Self-esteem usually refers to how we view and think about ourselves and the value that we place on ourselves as a person. Self-esteem is the degree to which we feel confident, consider ourselves valuable, and respect ourselves, and this greatly affects our well-being. Self-esteem exists on a continuum, from high to low, and low self-esteem is associated with self-doubt, self-criticism, social isolation, suppressed anger, and feelings of shame.
Signs and Symptoms
One of the most common features of low self-esteem is negative self-talk. People with low self-esteem regard themselves critically and may feel a perpetual sense of failure or lack of accomplishment. Feelings of low self-esteem are perpetuated by constantly negatively comparing the self with others. These thought patterns may be so ingrained in a person’s behaviour that he or she does not recognize the frequency with which they occur. With therapy, people are often able to reflect and see that the negative messages are often inaccurate and that they would never say such things to another person.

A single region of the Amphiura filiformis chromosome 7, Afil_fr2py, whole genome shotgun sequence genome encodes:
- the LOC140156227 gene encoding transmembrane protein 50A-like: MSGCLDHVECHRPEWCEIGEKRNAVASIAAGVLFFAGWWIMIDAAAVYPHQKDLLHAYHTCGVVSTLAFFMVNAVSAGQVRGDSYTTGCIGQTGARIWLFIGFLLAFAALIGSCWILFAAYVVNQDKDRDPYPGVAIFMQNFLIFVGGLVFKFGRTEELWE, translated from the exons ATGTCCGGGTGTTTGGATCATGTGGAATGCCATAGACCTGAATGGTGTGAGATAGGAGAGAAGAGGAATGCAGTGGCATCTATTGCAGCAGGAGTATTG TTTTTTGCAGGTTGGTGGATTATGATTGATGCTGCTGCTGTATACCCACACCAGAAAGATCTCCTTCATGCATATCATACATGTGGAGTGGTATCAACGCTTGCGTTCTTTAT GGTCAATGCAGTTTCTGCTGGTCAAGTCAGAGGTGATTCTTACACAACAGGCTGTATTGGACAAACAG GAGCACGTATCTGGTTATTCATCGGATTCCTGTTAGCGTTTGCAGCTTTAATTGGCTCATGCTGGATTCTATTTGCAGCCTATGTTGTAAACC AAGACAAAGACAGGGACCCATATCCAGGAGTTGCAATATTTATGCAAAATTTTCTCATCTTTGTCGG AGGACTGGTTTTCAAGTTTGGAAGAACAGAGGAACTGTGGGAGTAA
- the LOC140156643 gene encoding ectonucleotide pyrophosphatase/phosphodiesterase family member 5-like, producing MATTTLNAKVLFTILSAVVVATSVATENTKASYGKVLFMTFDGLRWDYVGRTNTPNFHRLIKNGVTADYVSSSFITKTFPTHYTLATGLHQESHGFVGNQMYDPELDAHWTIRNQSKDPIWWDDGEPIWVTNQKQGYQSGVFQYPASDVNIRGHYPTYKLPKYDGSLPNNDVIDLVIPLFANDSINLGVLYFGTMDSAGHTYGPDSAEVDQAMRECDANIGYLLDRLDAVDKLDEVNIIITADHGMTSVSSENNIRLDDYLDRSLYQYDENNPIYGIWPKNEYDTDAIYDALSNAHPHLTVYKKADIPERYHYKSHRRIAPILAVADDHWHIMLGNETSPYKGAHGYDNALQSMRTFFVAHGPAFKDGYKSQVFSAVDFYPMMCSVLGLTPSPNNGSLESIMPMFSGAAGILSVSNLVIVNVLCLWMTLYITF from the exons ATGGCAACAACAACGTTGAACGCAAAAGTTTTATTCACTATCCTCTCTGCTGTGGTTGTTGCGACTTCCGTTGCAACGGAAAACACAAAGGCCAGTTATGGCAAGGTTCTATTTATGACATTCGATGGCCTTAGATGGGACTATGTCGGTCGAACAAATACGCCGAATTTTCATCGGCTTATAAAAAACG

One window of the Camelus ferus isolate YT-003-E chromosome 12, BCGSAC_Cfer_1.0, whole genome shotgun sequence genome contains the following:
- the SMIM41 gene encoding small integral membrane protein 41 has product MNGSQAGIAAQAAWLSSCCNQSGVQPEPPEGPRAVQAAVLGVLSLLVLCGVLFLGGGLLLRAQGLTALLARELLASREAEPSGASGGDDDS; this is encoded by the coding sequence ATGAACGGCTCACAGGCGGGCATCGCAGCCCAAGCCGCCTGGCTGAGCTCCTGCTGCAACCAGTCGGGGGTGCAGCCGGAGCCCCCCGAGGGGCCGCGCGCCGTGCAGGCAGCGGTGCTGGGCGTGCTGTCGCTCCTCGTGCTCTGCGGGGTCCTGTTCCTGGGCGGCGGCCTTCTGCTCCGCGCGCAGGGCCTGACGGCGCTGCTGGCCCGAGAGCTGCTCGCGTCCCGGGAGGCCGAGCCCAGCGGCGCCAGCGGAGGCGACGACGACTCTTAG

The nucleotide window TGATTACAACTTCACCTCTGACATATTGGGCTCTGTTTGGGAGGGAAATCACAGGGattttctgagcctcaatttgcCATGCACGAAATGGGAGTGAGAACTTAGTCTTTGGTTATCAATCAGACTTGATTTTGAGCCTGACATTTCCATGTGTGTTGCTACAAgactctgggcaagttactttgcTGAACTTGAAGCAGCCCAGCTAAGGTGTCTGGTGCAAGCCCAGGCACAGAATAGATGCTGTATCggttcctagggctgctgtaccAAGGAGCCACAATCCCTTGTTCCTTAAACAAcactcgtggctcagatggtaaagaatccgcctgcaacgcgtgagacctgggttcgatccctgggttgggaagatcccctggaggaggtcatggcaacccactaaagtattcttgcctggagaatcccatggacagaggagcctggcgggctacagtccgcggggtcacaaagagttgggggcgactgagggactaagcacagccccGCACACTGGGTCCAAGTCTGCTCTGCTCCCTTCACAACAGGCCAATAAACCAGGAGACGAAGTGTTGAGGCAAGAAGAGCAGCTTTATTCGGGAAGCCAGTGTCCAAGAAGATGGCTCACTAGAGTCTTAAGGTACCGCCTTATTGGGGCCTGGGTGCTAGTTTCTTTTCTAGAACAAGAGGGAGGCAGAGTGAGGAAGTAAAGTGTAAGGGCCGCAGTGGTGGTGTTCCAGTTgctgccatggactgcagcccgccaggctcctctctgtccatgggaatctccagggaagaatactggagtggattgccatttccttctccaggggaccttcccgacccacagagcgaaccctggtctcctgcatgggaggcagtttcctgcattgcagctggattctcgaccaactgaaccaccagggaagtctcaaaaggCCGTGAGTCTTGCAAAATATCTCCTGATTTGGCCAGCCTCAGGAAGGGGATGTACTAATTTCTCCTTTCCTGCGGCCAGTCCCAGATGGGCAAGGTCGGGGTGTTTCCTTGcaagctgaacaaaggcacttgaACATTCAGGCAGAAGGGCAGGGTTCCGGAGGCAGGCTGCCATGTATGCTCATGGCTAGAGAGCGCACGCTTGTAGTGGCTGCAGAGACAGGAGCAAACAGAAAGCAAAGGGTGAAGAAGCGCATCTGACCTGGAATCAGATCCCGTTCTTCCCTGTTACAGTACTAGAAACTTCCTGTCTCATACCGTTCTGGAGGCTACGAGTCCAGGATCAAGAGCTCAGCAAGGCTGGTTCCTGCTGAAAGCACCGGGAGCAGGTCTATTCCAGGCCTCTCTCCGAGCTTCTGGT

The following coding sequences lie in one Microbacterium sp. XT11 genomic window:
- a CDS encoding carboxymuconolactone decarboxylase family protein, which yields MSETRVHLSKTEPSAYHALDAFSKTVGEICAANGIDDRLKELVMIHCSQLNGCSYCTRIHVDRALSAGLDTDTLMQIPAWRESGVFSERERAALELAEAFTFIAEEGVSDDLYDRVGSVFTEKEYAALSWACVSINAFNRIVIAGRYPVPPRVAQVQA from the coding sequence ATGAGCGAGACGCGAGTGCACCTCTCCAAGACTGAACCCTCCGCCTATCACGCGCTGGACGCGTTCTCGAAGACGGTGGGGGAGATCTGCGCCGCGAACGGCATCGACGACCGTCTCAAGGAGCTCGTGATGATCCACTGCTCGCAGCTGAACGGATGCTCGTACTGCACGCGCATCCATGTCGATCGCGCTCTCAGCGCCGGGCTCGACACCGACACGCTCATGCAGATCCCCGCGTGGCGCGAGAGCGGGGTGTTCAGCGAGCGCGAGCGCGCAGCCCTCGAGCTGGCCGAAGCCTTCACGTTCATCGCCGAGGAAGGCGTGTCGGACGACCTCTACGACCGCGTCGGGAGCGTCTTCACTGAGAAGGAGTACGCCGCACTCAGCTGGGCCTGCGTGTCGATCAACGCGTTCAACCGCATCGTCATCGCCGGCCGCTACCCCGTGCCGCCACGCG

Low self-esteem is also closely associated with the following conditions and experiences:
- Social anxiety
- General anxiety
- Physical, emotional, or sexual abuse
Treatment for Low Self-Esteem
Therapy sessions frequently address issues like low self-esteem and help individuals to gain a stronger sense of self. Therapy may focus on becoming more assertive, confident, and self-aware. Finding a sense of accomplishment is a huge boost to self-esteem, and therapy can help people identify specific activities that boost confidence and competence. In addition, developing self-compassion through Compassion Focused Therapy can assist in working towards more realistic, achievable goals for themselves and treat themselves with the same kindness and encouragement they would offer others.
Goal-directed forms of therapy are commonly used for people struggling with self-esteem issues. There are many types of therapy that identify a specific goal or outcome for treatment, including brief, solution-focused, and cognitive-behavioral therapies
CBT can be used to identify and focus on underlying and pervasive beliefs about the self linked with low self-esteem. CBT will assist in exploring these and rebuilding healthier core beliefs leading to developing a healthier more positive self-esteem.